Hankee was at the rear of the digger truck talking to the owner of the property abutting the job site when he dispatched Gusick and Schwartz to the bucket truck. Hankee knew that the hot sticks and rope were to be used to tag out the energized line, although the record does not reflect an express understanding that the boom would not be moved until the linemen returned with the equipment.
While Gusick and Schwartz were assembling the equipment at the bucket truck, the property owner called to them that their "buddy was down." The linemen rushed to the digger line truck. There they discovered Hankee lying on the ground at the rear of the truck. One foot remained on the platform from which the mechanical boom was operated. An arc of electricity passed from Hankee's foot to the ground. The boom of the truck was no longer in its cradle atop the cab; it had been swung around to the rear of the truck and now rested on the energized overhead line. Hankee died as a result of the accident.
The digger line truck had not been grounded prior to moving the boom, nor had the work area been barricaded. There is no evidence that the boom or controls malfunctioned on the day of Hankee's death.
OSHA investigated Hankee's electrocution death and issued a citation charging PP & L with two serious 2 violations of OSHA workplace regulations. The first item charged PP & L with failing to post a watchman at the job site when the boom was being moved, in violation of 29 C.F.R. Sec. 1926.550(a)(15)(iv) (1983). The second item charged PP & L with operating lifting equipment "near" an energized line without first grounding the lifting equipment or, as an alternative precaution, barricading the work area and complying with the regulations for working with energized equipment. The OSHA investigator identified 29 C.F.R. Sec. 1926.955(a)(6)(ii) (1983) [hereinafter referred to as section 955(a)(6)(ii) ] as the regulation governing the second item.
PP & L contested both charges. After a hearing the ALJ vacated the charge dealing with the absence of a watchman, 3 but determined that PP & L had committed a serious violation of section 955(a)(6)(ii). PP & L was fined $250.00. PP & L moved the ALJ to reopen the record to receive additional evidence that the interpretation of the "ground or barricade" regulation offered by the Secretary in this case was unworkable and inconsistent with prior interpretations of that regulation. The ALJ denied PP & L's motion. A panel of the Commission, with one commissioner dissenting, affirmed the ALJ's orders upholding the section 955(a)(6)(ii) citation and refusing to reopen the record. The case now comes before us on PP & L's petition for review.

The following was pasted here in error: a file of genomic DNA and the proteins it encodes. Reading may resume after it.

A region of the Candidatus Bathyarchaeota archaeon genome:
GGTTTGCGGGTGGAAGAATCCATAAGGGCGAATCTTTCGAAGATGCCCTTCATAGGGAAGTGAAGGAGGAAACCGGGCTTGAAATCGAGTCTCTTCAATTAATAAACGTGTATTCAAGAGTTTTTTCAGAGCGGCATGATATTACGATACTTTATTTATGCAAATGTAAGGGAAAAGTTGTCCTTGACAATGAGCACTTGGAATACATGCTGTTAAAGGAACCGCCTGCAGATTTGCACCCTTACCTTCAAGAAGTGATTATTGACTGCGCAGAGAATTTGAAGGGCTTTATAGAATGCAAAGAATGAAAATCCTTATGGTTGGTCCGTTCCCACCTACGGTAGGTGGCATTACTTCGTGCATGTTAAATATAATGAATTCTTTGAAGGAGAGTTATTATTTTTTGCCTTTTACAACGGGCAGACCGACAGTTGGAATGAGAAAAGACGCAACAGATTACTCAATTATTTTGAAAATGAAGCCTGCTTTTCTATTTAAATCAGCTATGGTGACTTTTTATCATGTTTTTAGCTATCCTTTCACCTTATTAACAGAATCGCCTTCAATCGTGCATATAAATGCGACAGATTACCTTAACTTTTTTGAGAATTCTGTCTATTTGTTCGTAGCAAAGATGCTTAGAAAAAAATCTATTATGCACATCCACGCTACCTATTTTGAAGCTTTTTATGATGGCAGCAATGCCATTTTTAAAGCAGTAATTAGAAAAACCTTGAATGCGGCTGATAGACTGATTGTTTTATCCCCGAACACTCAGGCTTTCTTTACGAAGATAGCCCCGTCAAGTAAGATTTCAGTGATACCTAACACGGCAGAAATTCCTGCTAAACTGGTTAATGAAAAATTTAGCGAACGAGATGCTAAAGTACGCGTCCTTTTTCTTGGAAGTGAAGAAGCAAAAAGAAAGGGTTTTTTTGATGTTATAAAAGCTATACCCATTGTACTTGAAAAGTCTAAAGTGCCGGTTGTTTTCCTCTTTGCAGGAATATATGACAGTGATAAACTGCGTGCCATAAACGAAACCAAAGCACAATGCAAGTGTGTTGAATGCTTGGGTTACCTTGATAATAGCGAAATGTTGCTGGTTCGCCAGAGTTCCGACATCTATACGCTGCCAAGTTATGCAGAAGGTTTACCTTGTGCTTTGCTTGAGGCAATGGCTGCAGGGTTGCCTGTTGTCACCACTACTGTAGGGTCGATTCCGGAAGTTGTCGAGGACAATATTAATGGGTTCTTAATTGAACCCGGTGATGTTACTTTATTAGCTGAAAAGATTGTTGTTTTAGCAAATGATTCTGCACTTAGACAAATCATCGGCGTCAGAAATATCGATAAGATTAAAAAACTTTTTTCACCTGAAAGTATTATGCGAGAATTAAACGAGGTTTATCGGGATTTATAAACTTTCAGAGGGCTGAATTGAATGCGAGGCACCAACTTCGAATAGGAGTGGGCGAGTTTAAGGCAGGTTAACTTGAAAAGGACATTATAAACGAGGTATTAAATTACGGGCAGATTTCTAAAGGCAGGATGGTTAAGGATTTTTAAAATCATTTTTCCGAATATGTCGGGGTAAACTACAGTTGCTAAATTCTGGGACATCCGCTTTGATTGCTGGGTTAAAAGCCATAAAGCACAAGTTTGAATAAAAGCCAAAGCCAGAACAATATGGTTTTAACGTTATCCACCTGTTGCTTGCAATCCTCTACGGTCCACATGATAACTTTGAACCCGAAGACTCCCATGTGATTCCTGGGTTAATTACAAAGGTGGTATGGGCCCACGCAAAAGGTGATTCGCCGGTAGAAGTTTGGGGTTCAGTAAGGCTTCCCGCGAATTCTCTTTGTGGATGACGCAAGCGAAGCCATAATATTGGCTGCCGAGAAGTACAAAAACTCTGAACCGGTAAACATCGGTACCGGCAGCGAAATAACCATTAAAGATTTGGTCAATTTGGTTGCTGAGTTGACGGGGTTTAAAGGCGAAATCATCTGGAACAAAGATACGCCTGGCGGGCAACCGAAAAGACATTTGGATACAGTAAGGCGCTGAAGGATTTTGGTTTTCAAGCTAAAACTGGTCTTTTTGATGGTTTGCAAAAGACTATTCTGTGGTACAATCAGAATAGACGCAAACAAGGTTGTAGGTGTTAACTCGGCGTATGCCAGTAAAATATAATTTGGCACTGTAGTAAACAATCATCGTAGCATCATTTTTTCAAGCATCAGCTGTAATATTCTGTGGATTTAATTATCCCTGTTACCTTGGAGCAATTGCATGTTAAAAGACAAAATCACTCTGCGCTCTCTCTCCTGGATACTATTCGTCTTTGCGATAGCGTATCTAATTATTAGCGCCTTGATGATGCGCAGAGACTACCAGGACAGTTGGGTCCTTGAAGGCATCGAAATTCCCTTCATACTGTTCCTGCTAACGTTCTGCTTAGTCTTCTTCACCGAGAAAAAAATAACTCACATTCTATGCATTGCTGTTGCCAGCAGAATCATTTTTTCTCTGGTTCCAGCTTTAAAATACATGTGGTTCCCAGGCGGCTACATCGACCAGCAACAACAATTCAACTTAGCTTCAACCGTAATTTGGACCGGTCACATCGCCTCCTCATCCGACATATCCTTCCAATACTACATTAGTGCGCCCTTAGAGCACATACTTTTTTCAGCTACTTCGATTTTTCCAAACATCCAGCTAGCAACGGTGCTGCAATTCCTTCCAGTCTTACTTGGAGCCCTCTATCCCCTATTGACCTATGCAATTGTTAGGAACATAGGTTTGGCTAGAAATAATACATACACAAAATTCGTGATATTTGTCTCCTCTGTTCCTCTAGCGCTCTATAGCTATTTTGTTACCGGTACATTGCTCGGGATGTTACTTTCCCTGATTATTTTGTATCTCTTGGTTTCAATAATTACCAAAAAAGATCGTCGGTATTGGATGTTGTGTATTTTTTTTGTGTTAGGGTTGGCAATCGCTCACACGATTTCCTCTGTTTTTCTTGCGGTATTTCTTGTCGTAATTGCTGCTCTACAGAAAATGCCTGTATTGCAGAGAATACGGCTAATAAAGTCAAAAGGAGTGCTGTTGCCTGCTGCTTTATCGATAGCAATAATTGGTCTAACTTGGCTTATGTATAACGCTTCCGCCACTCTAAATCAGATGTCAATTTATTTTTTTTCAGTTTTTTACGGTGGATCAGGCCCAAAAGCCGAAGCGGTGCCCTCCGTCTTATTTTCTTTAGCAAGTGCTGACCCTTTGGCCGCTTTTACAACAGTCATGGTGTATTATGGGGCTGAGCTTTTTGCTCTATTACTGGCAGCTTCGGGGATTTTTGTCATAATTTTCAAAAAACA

PP & L is charged with a serious violation of section 5(a)(2) of the Act. See supra
ote 2. That section directs "[e]ach employer ... [to] comply with occupational safety and health standards promulgated under this chapter." 29 U.S.C. Sec. 654(a)(2) (1982). PP & L is charged with violating a regulation that dictates safety precautions in the electrical power industry when utilizing mechanical lifting devices in construction work on or with energized power lines.
The cited regulation provides:
Overhead lines. (1) When working on or with overhead lines the provisions of paragraphs (a)(2) through (8) of this section shall be complied with in addition to other applicable provisions of this subpart.
[ (6) ](ii) Lifting equipment shall be bonded to an effective ground or it shall be considered energized and barricaded when utilized near energized equipment or lines.
29 C.F.R. Sec. 1926.955(a) (1983) (emphasis added).
There is no dispute that Hankee failed to comply with section 955(a)(6)(ii). Whatever definition may be given to the term "near" in the regulation, in this case the boom of the digger line truck actually made contact with the overhead power line. Therefore, the literal terms of the regulation were clearly violated. We find no error in the Commission's additional determination that Hankee's conduct posed a substantial risk of death or serious injury, thus satisfying the initial requirement, under section 17(k) of the Act, for a finding that a serious violation occurred. See supra note 2.